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Palicomp Alpha Blade review

Reviews
Published 
13 Oct 2012
Gallery
Our Rating 
5/5
Price when reviewed 
1 000
inc VAT

The Alpha Blade has it all, from storage to desktop and graphics performance

Page 1 of 3Palicomp Alpha Blade review

Specifications

4.6GHz Intel Core i5-3570K, 8GB RAM, 24in 1,920x1,080 display

The first Windows 8 PC we've seen from Palicomp is a no-nonsense powerhouse. Its Intel Core i5-3570K processor is overclocked to 4.6GHz, and the PC even has an overclocked AMD Radeon HD 7950 graphics card.

Unfortunately, it's not a pretty PC, certainly not compared to the Windows 8 machines we’ve seen from companies such as Wired2Fire and Scan. The Thermaltake case has rather too much cheap-feeling plastic and glossy strips to look particularly classy. The case doesn’t have any soundproofing, either, and the PC makes a slight rushing sound, which seems to come mainly from the graphics card.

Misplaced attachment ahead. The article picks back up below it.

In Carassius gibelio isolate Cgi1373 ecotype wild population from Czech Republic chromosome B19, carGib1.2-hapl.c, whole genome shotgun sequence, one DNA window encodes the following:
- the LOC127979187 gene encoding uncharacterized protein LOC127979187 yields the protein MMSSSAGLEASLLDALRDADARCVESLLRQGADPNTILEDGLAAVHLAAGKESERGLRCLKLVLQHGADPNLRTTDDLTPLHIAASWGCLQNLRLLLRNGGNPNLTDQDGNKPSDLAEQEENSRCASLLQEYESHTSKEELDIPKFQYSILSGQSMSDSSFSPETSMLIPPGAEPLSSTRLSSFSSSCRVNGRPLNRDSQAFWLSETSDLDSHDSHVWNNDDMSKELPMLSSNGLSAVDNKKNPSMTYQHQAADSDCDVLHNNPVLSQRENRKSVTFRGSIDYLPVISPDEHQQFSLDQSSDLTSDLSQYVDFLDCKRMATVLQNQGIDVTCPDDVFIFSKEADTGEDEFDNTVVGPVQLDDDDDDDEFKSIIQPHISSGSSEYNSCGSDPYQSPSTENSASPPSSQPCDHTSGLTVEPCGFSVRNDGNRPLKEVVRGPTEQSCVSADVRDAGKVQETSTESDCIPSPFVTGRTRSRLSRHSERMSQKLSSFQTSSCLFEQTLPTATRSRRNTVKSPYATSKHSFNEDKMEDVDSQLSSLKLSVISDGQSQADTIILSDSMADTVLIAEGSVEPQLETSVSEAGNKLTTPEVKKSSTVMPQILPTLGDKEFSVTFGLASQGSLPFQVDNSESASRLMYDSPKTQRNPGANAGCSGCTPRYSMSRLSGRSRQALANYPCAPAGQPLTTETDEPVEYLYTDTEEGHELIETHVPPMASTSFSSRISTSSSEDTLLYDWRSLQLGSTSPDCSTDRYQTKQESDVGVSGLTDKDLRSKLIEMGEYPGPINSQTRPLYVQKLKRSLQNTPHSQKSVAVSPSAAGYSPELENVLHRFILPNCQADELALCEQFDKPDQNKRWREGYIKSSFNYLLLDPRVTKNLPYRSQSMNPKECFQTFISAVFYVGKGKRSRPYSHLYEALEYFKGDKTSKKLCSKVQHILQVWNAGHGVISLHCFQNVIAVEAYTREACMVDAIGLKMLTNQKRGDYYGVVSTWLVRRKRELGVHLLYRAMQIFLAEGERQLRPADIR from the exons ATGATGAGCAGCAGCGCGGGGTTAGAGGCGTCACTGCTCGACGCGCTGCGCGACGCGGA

Palicomp Alpha Blade

The case isn’t a problem from a practical point of view, though. You get five free 3 1/2in drive bays and two 5 1/4in models for expansion. There's also a SATA docking connector on the top of the case, which means you can plug a 3.5in hard disk straight in. This is useful for transferring files from your old PC's disk. While there's nothing to obstruct airflow and all the PC's cables are neatly tied up in bunches, they're not hidden behind a false side panel as in some of the neater PCs we've seen.

Palicomp Alpha Blade

The PC's motherboard is the same Asus P8Z77-V LX we saw in Wired2Fire's Windows 8 Diablo Predator. This means you get a fairly modest selection of ports on the rear, including four USB, two USB3 and 5.1 analogue audio outputs and optical S/PDIF. The front of the case has two USB ports, but unfortunately no USB3, although you could always add another USB3 port using a backplate and the header on the motherboard. There are three PCI expansion slots and a spare PCI Express x16 slot, which you could also use for PCI Express x1 or x4 cards.

Palicomp Alpha Blade

The motherboard's 120GB boot SSD and large 2TB hard disk take up both of the board's SATA3 ports, while two of the SATA2 ports are taken up by the Blu-ray reader/DVD rewriter drive and top-mounted hard disk dock. This leaves a couple of SATA2 ports for extra storage.

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